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Taken from: Wikipedia - Panbabylonism


Panbabylonism is a school of thought within Assyriology and Religious studies that considers the Hebrew Bible and Judaism as directly derived from Mesopotamian (Babylonian) mythology. Appearing in the late 19th century, it gained popularity in the early 20th century, advocated notably by Alfred Jeremias.

The ideas presented within its framework still carry importance in mythological studies, due to similarities between myths in the comparatively young Bible and much older myths from ancient Mesopotamian mythologies.

Creation myths

Panbabylonists believe the creation myth in the Book of Genesis came from older Mesopotamian creation myths. The Mesopotamian creation myths are recorded in the Enûma Eliš (or Enuma Elish), the Atra-Hasis, the 'Eridu Genesis' and on the 'Barton Cylinder'. Although the plots are different, there are similarities between the Mesopotamian and Jewish myths.

In the beginning of both myths the universe is shapeless and there is nothing but water. In the beginning of Enûma Eliš there is Abzu (freshwater) and Tiamat (saltwater), which mingle together. In the beginning of Genesis, "darkness was over the surface of the deep" and the Jewish god Yahweh is "hovering over the waters".[Genesis 1:2] It has been argued that the Hebrew word for "the deep", tehom, is cognate with tiamat.

In the Enûma Eliš there are six generations of gods, created one after the other. Each god is associated with something, such as sky or earth. This parallels the six days of creation in Genesis, where Elohim (plural) creates a different thing on each day.

In the Enûma Eliš, the sixth-generation god Marduk consults with other gods and decides to make mankind as servants, so that the gods can rest. Likewise, Elohim makes mankind on the sixth day (saying "let us make mankind in our image") and then rests.

In both myths, day and night forego the creation of the luminous bodies (Genesis 1:5, 8, 13, and 14ff.; Enûma Eliš 1:38), whose function is to yield light and mark time (Genesis 1:14; Enûma Eliš 5:12–13).

He Fashioned stands for the great gods. As for the stars, he set up constellations corresponding to them. He designated the year and marked out its divisions, Apportioned three stars each to twelve months. When he had made plans of the days of the year… (Enûma Eliš, Tablet 5)

And God said, "Let there be lights in the vault of the sky to separate the day from the night, and let them serve as signs to mark sacred times, and days and years, and let them be lights in the vault of the sky to give light on the earth". And it was so. (Genesis 1:14-15)

The days of the week and their ritual implications from Genesis 1:5-2, 3 can be compared to the Atra-Hasis, which describes the evolution of the weekly calendar as prescribed by the creator god Enki. As in Genesis, the seventh day is seen as the end of the week, which consists of six regular days. For Babylonians the first, seventh and fifteenth of the month were holy days and each month lasted for five seven-day weeks.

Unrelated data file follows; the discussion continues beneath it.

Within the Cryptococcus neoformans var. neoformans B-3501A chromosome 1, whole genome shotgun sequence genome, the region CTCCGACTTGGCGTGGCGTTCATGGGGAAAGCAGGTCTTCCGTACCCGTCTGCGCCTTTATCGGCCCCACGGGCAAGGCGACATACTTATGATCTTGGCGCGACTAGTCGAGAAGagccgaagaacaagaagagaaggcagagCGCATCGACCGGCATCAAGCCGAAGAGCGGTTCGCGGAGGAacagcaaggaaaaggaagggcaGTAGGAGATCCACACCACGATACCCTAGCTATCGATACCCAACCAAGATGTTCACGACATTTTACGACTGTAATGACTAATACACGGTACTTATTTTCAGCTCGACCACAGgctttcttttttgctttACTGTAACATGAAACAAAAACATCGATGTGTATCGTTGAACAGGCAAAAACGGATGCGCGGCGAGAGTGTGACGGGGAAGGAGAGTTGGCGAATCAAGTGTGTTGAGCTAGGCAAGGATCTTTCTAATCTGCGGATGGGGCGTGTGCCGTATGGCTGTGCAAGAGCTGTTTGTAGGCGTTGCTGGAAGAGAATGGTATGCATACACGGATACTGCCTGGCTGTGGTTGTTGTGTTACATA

The Enûma Eliš portrays Marduk as setting the constellations in place rather than being bound by their movements as had all former gods. The henotheistic idea that one god had control over the movement of the stars, which represented the other gods, appears as a transit to Biblical monotheism.


The cosmography of Genesis is that of the ancient Near East,[1] in which the Earth was thought to be a flat disk floating on water. The flat-disk Earth was seen as one big supercontinent surrounded by a superocean, of which the known seas—what today is called the Mediterranean Sea, the Persian Gulf, and the Red Sea—were inlets. The Earth, the sea around it and the air (or sky) above it were thought to be inside a huge hemisphere, and this hemisphere was thought to be surrounded by water. The dome of this hemisphere (the firmament) was thought of as a solid upside-down bowl (made of tin according to the Sumerians, and iron according to the Egyptians) with the stars embedded in it. The fresh-water sea beneath the Earth was the source of all fresh-water springs, rivers and wells.[1]

In both the Enûma Eliš and Genesis, a god creates this hemisphere (or upside-down bowl) in the midst of the water. In Genesis 1:6 Elohim says "Let there be a vault between the waters to separate water from water" and goes on to create dry land within it. In the Enûma Eliš, Marduk cuts Tiamat in two to make the heavens above and Earth below.

Epic of Gilgamesh and Genesis

The written Epic of Gilgamesh (or Gilgameš) possibly finds its roots as far back as 3,700 years ago but the oral tale seems to have appeared circa 2100 BCE. This is in stark contrast to the age of the main story in the Book of Exodus where Moses leads the Hebrews out of Egypt. There is no evidence for any historical "Exodus"; efforts to connect the biblical story to real historical figures and eras have often tried to connect them to the 14th or 13th century BCE. Even if we were to accept these dates as being accurate, this would make the earliest known tales told about Gilgamesh close to a thousand years older than any possible oral telling of the story in the Book of Exodus. Based on evidence alone, even the oldest written biblical accounts are at least some 1500 years younger than the Sumerian poems about Gilgamesh.

Sections dealing with Utnapishtim may date to a later period, as the flood myth appears to originate from a flooding of the Euphrates around 1900 BCE that affected several cities, including Shuruppak, a major setting of the story.[2][3]

Failure to gain immortality

In both tales there is a plant that can bestow immortality and a snake that prevents the characters from gaining that immortality.[4]:37 In the Epic of Gilgamesh, Gilgamesh finds a plant that can restore youthfulness, but it is snatched from him by a snake. In Genesis, Yahweh tells Adam and Eve not to eat fruit from the Tree of Knowledge in the Garden of Eden, saying that they will die if they do so.[Genesis 3:2-3] However, a snake convinces Adam and Eve to eat from the tree, saying "You will not certainly die ... you will be like God, knowing good and evil".[Genesis 3:4-5] Yahweh then banishes Adam and Eve from the Garden of Eden, lest they also eat from the Tree of Life and live forever.[Genesis 3:22-23]